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 Nian, the Chinese New Year dragon : a beastly tale
 Author: Loh-Hagan, Virginia

 Publisher:  Sleeping Bear Press (2019)

 Dewey: 398.2
 Classification: Easy
 Physical Description: [32] p., col. ill., 23 x 28 cm

 BTSB No: 584007 ISBN: 9781585364138
 Ages: 5-8 Grades: K-3

 Subjects:
 Dragons -- Folklore
 Chinese New Year -- Folklore
 Folklore -- China

Price: $20.76

Summary:
An illustrated retelling for young readers of the Chinese folktale about a dragon that threatens a village each spring and Mei, the young girl who is destined to defeat him.

 Illustrator: Banks, Timothy

Reviews:
   Kirkus Reviews (08/01/19)
   School Library Journal (12/01/19)
   Booklist (11/01/19)

Full Text Reviews:

Booklist - 11/01/2019 The author of PoPo’s Lucky Chinese New Year (2017) revisits the Lunar New Year with this retelling of a Chinese legend. Mei is called to deliver her community from Nian the fearsome dragon, and she only has 15 days to do it. Using her wits and the help of the villagers, the brave girl vanquishes Nian by scaring it with loud noises, blinding it with bright clothing, lanterns, and flags, and finally subduing it with a magical cane. Through simple language, Loh-Hagan explains the origin of some of the traditions still practiced during the Spring Festival, fluidly weaving into the tale many of the customs, from the 15-day-long celebration to the lighting of lanterns. Transitions between scenes are sometimes awkward, but Banks’ vivid and expressive art aids in bringing more cohesion to the work. The renderings evoke Chinese brush painting while also depicting strong lines with a more modern sensibility. An author’s note offers information about the holiday for readers who may not be familiar. A girl-powered take on Chinese New Year legends. - Copyright 2019 Booklist.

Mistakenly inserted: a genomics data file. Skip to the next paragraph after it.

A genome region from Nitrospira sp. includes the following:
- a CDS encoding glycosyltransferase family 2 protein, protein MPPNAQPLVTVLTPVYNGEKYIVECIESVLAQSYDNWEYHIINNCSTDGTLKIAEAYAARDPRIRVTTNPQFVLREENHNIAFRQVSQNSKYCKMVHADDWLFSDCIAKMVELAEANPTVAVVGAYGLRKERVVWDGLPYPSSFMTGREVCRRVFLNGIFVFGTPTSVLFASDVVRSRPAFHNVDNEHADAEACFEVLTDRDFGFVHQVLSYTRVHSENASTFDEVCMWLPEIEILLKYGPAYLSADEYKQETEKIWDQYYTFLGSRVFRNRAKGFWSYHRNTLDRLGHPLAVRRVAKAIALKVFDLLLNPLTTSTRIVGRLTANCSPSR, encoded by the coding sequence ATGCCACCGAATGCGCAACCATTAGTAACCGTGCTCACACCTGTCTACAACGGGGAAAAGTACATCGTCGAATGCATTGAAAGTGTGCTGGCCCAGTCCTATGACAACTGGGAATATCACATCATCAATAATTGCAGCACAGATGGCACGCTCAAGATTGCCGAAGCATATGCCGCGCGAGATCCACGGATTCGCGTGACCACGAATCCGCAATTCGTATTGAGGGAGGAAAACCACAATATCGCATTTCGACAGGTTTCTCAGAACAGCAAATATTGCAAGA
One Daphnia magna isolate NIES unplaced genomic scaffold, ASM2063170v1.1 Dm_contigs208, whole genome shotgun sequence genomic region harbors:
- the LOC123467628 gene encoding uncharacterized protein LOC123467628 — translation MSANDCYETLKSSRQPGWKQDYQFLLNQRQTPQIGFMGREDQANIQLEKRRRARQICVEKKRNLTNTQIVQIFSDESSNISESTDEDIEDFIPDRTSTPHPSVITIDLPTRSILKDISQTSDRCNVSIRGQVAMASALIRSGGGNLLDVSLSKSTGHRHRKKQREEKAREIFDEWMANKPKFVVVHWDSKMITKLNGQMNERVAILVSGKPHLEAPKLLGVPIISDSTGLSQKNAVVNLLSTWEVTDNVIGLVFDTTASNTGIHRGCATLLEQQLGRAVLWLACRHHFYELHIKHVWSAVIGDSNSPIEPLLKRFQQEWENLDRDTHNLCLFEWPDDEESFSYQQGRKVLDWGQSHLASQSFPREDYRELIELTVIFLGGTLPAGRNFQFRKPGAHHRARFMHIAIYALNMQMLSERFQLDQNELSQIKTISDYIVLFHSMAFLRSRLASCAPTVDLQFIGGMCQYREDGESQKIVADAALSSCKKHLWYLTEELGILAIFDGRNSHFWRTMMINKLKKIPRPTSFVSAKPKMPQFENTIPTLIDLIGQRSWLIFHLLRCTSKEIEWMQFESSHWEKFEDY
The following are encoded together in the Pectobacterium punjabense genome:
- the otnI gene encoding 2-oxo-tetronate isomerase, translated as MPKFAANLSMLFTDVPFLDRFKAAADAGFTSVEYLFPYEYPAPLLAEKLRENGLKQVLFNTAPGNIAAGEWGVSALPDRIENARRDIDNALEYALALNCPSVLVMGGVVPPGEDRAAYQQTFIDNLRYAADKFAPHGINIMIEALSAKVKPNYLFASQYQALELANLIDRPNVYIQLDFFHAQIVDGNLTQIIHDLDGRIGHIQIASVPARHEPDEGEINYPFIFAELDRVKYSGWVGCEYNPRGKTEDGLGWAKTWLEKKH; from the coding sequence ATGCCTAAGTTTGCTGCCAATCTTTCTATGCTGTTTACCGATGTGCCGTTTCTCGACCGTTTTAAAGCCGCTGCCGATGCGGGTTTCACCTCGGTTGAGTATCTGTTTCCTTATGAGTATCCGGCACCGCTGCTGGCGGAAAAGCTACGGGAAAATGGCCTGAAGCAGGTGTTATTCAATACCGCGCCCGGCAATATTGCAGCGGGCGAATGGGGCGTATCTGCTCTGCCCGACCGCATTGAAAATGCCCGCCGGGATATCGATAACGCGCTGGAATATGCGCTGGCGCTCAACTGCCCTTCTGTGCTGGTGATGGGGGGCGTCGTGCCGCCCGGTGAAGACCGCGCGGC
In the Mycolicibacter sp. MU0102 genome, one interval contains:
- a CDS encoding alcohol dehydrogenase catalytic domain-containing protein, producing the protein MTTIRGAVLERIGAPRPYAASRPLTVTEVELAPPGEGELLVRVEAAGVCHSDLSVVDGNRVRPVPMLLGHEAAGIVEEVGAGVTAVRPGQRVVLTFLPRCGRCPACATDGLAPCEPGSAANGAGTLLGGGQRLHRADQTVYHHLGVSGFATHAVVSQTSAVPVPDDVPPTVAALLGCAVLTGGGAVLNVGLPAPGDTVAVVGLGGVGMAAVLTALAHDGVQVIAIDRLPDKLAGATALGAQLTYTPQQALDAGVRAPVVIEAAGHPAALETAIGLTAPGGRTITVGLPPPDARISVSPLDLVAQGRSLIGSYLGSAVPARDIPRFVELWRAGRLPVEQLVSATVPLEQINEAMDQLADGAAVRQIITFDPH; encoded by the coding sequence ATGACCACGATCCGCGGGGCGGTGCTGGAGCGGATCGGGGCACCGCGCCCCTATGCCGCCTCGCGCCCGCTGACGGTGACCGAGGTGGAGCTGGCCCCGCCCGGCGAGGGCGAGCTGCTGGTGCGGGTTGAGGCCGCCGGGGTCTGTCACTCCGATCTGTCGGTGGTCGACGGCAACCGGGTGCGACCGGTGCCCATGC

School Library Journal - 12/01/2019 PreS-Gr 2—Every spring, the dragon Nian escapes his magical prison to terrorize the countryside and feast on the livestock and the locals (last year, the fierce beast ate Mei's father and brother). This spring, the warrior who imprisoned Nian appears to Mei in her dreams, tells her she must defeat the beast for good, and gives her his cane to help. Over the next 15 nights, Mei discovers that the dragon fears loud noises and bright things. She then tricks Nian into eating the magical cane. There are many versions of this legend to explain the meaning behind traditional Chinese New Year celebrations. Loh-Hagan makes it her own by making the hero a young girl who figures out how to defeat the dragon, and the narrative builds exciting tension as Mei saves the day. Banks's kinetic artwork features a large (and age-appropriately scary), Chinese-style dragon. The bright red color used to frighten Nian really pops against the otherwise muted palette. VERDICT A wonderful version of a classic legend and a welcome addition to holiday collections.—Jennifer Rothschild, Arlington County Public Libraries, VA - Copyright 2019 Publishers Weekly, Library Journal and/or School Library Journal used with permission.

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